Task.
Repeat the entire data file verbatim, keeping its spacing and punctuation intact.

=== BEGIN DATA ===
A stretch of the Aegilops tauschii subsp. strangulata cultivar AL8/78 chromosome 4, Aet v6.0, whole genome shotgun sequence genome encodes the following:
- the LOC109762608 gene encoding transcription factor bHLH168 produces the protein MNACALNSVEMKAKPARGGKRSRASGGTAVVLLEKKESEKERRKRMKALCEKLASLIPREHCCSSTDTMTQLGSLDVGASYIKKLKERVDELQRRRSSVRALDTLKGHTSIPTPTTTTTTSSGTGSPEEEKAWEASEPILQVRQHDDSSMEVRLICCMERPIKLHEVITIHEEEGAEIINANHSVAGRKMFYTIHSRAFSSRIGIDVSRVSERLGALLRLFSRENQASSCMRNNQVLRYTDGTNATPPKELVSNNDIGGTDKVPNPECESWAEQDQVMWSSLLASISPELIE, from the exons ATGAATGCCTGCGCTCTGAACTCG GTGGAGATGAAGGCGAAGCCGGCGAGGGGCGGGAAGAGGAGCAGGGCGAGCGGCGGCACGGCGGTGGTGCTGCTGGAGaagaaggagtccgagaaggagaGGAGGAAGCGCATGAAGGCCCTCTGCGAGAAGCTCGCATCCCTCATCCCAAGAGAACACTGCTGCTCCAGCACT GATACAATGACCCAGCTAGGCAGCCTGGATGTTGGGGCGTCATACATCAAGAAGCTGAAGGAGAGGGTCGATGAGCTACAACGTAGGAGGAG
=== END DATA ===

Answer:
A stretch of the Aegilops tauschii subsp. strangulata cultivar AL8/78 chromosome 4, Aet v6.0, whole genome shotgun sequence genome encodes the following:
- the LOC109762608 gene encoding transcription factor bHLH168 produces the protein MNACALNSVEMKAKPARGGKRSRASGGTAVVLLEKKESEKERRKRMKALCEKLASLIPREHCCSSTDTMTQLGSLDVGASYIKKLKERVDELQRRRSSVRALDTLKGHTSIPTPTTTTTTSSGTGSPEEEKAWEASEPILQVRQHDDSSMEVRLICCMERPIKLHEVITIHEEEGAEIINANHSVAGRKMFYTIHSRAFSSRIGIDVSRVSERLGALLRLFSRENQASSCMRNNQVLRYTDGTNATPPKELVSNNDIGGTDKVPNPECESWAEQDQVMWSSLLASISPELIE, from the exons ATGAATGCCTGCGCTCTGAACTCG GTGGAGATGAAGGCGAAGCCGGCGAGGGGCGGGAAGAGGAGCAGGGCGAGCGGCGGCACGGCGGTGGTGCTGCTGGAGaagaaggagtccgagaaggagaGGAGGAAGCGCATGAAGGCCCTCTGCGAGAAGCTCGCATCCCTCATCCCAAGAGAACACTGCTGCTCCAGCACT GATACAATGACCCAGCTAGGCAGCCTGGATGTTGGGGCGTCATACATCAAGAAGCTGAAGGAGAGGGTCGATGAGCTACAACGTAGGAGGAG